- Determine most efficient methods of traveling to and from high school
- Train volunteers for at least 2 hours and ensure they understand the goals and mission of our program
- Create study plans and database of resources most beneficial to our students over the next semester.
How did the project deepen your team's understanding of the injustice?
Working on this project made us realize the overlapping injustices which cause academic and social problems. One of the students we worked with in Houston was suffering due to homelessness, which their mentor was involved with solving. Not only did this help the student, but the mentor learned a great deal about child services and housing policies in Texas.
How did your community change as a result of your project?
Mentors and students formed new bonds and meaningful relationships by working with each other throughout the course of the semester. They shared experiences and advice, and mentors learnt the value of being there for their students under all circumstances.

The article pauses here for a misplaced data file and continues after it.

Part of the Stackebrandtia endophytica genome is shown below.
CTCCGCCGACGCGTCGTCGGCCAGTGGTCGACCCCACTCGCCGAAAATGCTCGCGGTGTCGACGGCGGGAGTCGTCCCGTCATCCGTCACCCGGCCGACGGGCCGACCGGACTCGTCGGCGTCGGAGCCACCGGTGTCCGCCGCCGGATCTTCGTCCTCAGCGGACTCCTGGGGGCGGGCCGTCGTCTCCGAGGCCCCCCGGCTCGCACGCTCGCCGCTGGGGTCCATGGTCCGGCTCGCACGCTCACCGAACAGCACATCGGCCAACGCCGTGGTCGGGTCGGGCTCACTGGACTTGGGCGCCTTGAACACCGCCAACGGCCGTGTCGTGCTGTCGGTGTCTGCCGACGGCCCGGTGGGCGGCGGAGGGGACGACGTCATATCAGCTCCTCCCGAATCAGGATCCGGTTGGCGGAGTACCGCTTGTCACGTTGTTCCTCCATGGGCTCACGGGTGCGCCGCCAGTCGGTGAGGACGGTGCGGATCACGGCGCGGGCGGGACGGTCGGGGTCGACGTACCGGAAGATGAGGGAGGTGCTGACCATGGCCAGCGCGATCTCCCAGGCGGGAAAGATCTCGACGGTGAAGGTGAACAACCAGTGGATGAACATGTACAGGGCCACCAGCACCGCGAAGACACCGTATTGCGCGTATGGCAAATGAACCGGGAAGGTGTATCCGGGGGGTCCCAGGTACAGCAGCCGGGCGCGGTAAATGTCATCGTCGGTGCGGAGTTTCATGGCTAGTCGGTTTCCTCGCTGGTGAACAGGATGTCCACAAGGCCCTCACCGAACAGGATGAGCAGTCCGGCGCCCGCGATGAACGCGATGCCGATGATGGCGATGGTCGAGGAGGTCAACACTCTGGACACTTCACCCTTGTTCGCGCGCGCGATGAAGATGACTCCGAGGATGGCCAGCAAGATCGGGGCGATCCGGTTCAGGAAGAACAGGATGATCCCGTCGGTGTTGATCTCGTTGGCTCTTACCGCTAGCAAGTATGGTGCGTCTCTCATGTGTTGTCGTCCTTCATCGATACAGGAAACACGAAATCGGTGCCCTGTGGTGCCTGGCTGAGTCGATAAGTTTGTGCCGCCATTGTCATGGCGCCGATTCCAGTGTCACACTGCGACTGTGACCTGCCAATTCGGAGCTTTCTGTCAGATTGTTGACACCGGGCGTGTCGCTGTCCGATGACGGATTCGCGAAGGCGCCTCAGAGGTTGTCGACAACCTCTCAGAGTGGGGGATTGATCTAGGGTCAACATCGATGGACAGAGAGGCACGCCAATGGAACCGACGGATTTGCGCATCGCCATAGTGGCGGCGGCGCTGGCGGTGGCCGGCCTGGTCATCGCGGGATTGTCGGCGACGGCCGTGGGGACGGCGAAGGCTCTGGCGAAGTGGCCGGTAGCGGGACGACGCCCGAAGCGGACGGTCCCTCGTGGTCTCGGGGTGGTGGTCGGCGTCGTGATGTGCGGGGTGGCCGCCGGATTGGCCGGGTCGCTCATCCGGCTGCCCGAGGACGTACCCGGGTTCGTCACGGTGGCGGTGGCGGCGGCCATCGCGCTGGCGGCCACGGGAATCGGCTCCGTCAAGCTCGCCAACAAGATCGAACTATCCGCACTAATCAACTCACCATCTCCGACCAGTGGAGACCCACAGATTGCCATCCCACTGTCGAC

How many people were impacted by your project?
Explain how you came up with the number of people impacted by the project?
15-20 high school students met each week with their Project Rousseau mentors, with a further 10 engaging in occasional meetings with mentors this semester. 25 Rice University students were involved as mentors and benefited through their experience mentoring.
How did your team learn more about the people affected by the injustice?
High school students, faced with challenging circumstances, including dealing with the after-effects of Hurricane Harvey as well as the risk of homelessness, provided real insight into this injustice for mentors. By listening to them closely, and by giving them time to describe their feelings, we learnt as mentors the power of listening compassionately and giving high schoolers the chance to get things off their chest, even if we couldn't solve all the issues they were facing all at once!